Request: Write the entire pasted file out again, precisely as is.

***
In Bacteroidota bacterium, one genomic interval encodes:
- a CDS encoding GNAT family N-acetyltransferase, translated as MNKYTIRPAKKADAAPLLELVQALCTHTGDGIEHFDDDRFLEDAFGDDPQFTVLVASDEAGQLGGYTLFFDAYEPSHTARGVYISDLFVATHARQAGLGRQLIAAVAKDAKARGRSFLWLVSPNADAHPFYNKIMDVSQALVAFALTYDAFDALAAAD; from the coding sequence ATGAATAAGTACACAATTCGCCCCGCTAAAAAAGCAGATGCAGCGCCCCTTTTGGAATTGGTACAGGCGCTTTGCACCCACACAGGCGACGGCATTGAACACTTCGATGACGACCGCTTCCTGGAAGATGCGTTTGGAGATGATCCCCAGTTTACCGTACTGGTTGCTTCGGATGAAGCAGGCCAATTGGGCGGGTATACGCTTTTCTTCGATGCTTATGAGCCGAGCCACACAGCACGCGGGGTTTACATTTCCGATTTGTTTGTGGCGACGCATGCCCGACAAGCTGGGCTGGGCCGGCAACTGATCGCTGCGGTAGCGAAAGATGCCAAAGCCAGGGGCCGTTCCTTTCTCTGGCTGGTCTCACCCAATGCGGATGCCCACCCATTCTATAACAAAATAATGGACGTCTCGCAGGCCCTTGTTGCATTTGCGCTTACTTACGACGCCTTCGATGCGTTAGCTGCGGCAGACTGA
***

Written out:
In Bacteroidota bacterium, one genomic interval encodes:
- a CDS encoding GNAT family N-acetyltransferase, translated as MNKYTIRPAKKADAAPLLELVQALCTHTGDGIEHFDDDRFLEDAFGDDPQFTVLVASDEAGQLGGYTLFFDAYEPSHTARGVYISDLFVATHARQAGLGRQLIAAVAKDAKARGRSFLWLVSPNADAHPFYNKIMDVSQALVAFALTYDAFDALAAAD; from the coding sequence ATGAATAAGTACACAATTCGCCCCGCTAAAAAAGCAGATGCAGCGCCCCTTTTGGAATTGGTACAGGCGCTTTGCACCCACACAGGCGACGGCATTGAACACTTCGATGACGACCGCTTCCTGGAAGATGCGTTTGGAGATGATCCCCAGTTTACCGTACTGGTTGCTTCGGATGAAGCAGGCCAATTGGGCGGGTATACGCTTTTCTTCGATGCTTATGAGCCGAGCCACACAGCACGCGGGGTTTACATTTCCGATTTGTTTGTGGCGACGCATGCCCGACAAGCTGGGCTGGGCCGGCAACTGATCGCTGCGGTAGCGAAAGATGCCAAAGCCAGGGGCCGTTCCTTTCTCTGGCTGGTCTCACCCAATGCGGATGCCCACCCATTCTATAACAAAATAATGGACGTCTCGCAGGCCCTTGTTGCATTTGCGCTTACTTACGACGCCTTCGATGCGTTAGCTGCGGCAGACTGA